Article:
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Peter Reynold’s story of Jerome, a logophiliac young man, is one of the few books out there that delights in language. Though many children’s books are written beautifully, relatively few are about words themselves. (A major wonderful exception is 2014’s The Right Word: Roget and His Thesaurus.)  In Reynolds’s story,  however, Jerome collects scraps with words on them, finding joy in each syllable and multi-syllable word. He is a reader reading and his pleasure in words is mirrored by those who read of his vocabularistic adventure.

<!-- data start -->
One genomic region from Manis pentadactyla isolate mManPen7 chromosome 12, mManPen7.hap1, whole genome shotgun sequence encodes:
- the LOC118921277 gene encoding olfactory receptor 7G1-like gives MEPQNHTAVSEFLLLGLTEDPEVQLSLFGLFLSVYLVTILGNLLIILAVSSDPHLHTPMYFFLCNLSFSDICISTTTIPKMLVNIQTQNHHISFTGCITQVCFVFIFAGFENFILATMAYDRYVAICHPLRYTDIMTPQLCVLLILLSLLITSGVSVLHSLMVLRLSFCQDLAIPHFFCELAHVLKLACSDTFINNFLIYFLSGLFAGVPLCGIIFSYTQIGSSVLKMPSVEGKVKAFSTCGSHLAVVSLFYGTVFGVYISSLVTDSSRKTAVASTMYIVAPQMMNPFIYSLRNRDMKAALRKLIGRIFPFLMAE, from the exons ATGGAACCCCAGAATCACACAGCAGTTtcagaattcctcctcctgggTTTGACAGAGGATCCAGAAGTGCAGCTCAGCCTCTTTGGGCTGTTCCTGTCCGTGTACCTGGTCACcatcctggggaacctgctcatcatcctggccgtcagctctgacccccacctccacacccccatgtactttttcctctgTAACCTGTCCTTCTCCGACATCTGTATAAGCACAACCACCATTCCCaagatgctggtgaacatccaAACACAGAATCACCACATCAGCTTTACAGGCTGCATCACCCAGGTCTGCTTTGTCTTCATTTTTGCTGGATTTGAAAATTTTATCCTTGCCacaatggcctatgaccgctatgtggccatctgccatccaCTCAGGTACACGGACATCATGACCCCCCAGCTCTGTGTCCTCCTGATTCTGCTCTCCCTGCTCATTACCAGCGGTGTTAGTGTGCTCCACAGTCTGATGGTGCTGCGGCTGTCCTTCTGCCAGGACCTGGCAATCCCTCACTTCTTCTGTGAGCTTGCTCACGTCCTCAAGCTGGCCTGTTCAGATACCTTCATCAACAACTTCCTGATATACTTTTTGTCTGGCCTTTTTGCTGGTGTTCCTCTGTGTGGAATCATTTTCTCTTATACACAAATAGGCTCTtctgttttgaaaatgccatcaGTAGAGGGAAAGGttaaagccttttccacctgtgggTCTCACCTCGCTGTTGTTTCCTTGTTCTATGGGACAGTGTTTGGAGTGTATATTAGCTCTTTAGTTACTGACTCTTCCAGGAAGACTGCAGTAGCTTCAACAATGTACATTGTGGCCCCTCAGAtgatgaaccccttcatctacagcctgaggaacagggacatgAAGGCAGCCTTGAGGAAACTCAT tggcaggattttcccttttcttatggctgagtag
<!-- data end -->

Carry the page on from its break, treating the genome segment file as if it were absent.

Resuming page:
We’re living in a golden age of young-adult literature, when books ostensibly written for teens are equally adored by readers of every generation. In the likes of Harry Potter and Katniss Everdeen, they’ve produced characters and conceits that have become the currency of our pop-culture discourse—and inspired some of our best writers to contribute to the genre. To honor the best books for young adults and children, TIME compiled this survey in consultation with respected peers such as U.S. Children’s Poet Laureate Kenn Nesbitt, children’s-book historian Leonard Marcus, the National Center for Children’s Illustrated Literature, the Young Readers Center at the Library of Congress, the Every Child a Reader literacy foundation and 10 independent booksellers. With their help, we’ve created two all-time lists of classics: 100 Best Young-Adult Books and 100 Best Children’s Books. Vote for your favorite in the poll below.
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